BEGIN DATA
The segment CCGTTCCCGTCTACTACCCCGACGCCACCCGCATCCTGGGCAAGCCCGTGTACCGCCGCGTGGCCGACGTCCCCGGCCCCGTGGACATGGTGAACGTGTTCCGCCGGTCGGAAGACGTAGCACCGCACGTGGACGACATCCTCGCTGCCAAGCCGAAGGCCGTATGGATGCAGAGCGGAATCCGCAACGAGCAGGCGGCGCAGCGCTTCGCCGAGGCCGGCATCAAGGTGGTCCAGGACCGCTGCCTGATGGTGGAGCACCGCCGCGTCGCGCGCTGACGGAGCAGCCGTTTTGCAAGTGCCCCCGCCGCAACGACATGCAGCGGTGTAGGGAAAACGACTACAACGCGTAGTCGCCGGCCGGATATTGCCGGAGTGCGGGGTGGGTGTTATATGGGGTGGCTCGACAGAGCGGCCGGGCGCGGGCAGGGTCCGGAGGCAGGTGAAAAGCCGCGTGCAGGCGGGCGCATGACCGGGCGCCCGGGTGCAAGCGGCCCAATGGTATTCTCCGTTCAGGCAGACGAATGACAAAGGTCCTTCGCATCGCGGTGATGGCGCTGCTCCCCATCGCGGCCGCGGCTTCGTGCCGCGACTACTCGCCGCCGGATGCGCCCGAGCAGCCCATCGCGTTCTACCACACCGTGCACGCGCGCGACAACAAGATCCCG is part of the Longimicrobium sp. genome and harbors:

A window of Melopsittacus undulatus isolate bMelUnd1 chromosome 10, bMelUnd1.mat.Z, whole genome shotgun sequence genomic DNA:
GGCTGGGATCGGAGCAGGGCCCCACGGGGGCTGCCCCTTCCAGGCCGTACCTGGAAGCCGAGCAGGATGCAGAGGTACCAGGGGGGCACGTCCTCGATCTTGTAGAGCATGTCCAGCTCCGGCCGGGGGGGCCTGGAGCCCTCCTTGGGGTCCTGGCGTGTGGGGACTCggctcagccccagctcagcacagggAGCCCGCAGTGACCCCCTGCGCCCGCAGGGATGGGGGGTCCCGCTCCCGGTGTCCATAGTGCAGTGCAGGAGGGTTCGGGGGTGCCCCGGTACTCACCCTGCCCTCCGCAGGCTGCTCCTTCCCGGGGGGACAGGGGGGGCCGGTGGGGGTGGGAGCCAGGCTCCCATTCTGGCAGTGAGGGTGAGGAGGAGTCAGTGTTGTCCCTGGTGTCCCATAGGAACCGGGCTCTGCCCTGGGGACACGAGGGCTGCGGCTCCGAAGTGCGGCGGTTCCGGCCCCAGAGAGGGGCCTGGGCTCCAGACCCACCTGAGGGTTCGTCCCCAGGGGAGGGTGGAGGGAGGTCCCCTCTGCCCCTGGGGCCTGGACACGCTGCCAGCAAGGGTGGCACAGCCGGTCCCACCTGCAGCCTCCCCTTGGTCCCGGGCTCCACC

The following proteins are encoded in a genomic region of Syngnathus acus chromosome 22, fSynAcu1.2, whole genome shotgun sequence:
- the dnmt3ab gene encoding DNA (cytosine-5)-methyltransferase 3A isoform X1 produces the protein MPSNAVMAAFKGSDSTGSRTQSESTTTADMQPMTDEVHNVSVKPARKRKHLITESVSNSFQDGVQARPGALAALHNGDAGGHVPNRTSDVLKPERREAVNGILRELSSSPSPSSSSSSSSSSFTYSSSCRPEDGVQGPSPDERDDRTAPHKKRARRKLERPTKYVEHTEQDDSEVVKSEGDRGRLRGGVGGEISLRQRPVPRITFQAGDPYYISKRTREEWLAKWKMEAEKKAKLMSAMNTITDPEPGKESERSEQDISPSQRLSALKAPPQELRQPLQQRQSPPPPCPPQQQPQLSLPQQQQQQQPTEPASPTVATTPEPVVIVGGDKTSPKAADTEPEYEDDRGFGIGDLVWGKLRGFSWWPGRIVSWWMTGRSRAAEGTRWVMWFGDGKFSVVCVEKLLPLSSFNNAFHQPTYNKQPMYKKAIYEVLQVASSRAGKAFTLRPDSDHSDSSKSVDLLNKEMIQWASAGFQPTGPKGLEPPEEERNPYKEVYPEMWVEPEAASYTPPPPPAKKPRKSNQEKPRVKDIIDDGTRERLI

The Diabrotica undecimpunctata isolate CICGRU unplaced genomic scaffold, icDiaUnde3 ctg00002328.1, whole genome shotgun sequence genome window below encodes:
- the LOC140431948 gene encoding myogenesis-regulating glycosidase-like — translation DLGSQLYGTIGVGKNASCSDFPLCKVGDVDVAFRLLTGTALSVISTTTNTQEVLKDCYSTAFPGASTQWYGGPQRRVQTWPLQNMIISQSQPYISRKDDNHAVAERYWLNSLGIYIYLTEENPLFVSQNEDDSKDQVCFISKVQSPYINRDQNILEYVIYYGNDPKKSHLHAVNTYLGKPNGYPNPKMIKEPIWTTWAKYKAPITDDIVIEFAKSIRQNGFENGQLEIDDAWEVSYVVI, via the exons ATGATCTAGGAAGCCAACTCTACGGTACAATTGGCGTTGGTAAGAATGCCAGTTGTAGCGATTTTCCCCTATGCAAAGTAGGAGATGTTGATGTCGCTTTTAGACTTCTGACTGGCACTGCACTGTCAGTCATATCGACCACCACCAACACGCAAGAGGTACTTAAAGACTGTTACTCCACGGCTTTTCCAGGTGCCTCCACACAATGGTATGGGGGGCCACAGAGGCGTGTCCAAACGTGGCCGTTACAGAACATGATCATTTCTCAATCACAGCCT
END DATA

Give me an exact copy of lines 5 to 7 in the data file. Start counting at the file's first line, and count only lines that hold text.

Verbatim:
- the dnmt3ab gene encoding DNA (cytosine-5)-methyltransferase 3A isoform X1 produces the protein MPSNAVMAAFKGSDSTGSRTQSESTTTADMQPMTDEVHNVSVKPARKRKHLITESVSNSFQDGVQARPGALAALHNGDAGGHVPNRTSDVLKPERREAVNGILRELSSSPSPSSSSSSSSSSFTYSSSCRPEDGVQGPSPDERDDRTAPHKKRARRKLERPTKYVEHTEQDDSEVVKSEGDRGRLRGGVGGEISLRQRPVPRITFQAGDPYYISKRTREEWLAKWKMEAEKKAKLMSAMNTITDPEPGKESERSEQDISPSQRLSALKAPPQELRQPLQQRQSPPPPCPPQQQPQLSLPQQQQQQQPTEPASPTVATTPEPVVIVGGDKTSPKAADTEPEYEDDRGFGIGDLVWGKLRGFSWWPGRIVSWWMTGRSRAAEGTRWVMWFGDGKFSVVCVEKLLPLSSFNNAFHQPTYNKQPMYKKAIYEVLQVASSRAGKAFTLRPDSDHSDSSKSVDLLNKEMIQWASAGFQPTGPKGLEPPEEERNPYKEVYPEMWVEPEAASYTPPPPPAKKPRKSNQEKPRVKDIIDDGTRERLI

The Diabrotica undecimpunctata isolate CICGRU unplaced genomic scaffold, icDiaUnde3 ctg00002328.1, whole genome shotgun sequence genome window below encodes:
- the LOC140431948 gene encoding myogenesis-regulating glycosidase-like — translation DLGSQLYGTIGVGKNASCSDFPLCKVGDVDVAFRLLTGTALSVISTTTNTQEVLKDCYSTAFPGASTQWYGGPQRRVQTWPLQNMIISQSQPYISRKDDNHAVAERYWLNSLGIYIYLTEENPLFVSQNEDDSKDQVCFISKVQSPYINRDQNILEYVIYYGNDPKKSHLHAVNTYLGKPNGYPNPKMIKEPIWTTWAKYKAPITDDIVIEFAKSIRQNGFENGQLEIDDAWEVSYVVI, via the exons ATGATCTAGGAAGCCAACTCTACGGTACAATTGGCGTTGGTAAGAATGCCAGTTGTAGCGATTTTCCCCTATGCAAAGTAGGAGATGTTGATGTCGCTTTTAGACTTCTGACTGGCACTGCACTGTCAGTCATATCGACCACCACCAACACGCAAGAGGTACTTAAAGACTGTTACTCCACGGCTTTTCCAGGTGCCTCCACACAATGGTATGGGGGGCCACAGAGGCGTGTCCAAACGTGGCCGTTACAGAACATGATCATTTCTCAATCACAGCCT